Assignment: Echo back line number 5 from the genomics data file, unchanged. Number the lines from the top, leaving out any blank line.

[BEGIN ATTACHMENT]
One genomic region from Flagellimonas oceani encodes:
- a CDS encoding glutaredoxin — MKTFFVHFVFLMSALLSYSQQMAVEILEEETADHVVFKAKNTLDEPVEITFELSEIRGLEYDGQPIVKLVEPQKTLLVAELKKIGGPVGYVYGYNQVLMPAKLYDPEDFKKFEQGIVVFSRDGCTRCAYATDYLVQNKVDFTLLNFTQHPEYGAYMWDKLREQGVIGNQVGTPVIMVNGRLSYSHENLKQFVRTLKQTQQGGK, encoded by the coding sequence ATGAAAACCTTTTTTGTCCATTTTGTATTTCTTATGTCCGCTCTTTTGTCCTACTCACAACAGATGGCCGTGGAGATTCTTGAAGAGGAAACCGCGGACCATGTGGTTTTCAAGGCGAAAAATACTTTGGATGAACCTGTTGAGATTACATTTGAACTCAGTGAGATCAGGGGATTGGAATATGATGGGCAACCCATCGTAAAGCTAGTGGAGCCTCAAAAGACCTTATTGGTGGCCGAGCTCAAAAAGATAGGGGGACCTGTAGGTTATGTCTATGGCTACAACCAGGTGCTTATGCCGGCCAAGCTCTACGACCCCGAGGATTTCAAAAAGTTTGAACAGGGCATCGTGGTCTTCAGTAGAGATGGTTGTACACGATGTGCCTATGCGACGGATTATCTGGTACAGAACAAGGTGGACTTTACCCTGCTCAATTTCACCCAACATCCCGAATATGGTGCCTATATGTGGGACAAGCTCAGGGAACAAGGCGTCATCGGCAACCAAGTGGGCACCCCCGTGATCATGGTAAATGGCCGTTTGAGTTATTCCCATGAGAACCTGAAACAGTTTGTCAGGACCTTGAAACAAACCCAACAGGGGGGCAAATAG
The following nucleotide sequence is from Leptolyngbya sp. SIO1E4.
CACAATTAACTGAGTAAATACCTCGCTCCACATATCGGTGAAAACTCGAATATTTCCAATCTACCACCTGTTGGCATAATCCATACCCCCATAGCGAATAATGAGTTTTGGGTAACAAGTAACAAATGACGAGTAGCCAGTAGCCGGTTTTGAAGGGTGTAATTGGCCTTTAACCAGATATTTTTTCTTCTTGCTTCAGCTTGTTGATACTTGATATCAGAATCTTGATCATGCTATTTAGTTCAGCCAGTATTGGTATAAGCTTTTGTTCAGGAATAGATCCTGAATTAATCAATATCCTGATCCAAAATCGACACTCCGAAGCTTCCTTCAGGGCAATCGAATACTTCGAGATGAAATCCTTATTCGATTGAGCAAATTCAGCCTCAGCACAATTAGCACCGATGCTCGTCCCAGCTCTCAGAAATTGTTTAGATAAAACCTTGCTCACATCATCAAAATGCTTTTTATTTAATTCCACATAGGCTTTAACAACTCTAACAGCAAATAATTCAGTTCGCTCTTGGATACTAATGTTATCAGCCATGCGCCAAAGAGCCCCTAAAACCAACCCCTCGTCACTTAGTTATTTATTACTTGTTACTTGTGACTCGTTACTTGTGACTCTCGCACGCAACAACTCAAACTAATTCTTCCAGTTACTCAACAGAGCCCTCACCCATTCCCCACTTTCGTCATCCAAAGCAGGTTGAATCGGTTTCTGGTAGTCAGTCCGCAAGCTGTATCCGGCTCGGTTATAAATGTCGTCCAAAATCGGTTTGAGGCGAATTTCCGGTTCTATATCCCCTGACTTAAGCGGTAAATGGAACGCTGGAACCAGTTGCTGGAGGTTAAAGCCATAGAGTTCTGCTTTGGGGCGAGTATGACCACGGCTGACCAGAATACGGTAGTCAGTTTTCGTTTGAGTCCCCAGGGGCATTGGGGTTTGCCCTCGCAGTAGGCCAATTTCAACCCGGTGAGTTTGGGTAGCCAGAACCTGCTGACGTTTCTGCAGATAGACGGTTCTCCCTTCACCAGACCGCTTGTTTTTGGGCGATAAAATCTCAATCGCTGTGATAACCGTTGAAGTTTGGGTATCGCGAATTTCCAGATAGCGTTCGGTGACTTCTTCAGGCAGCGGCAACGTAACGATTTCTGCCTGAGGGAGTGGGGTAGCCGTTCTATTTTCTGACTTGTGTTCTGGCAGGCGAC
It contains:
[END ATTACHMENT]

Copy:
It contains: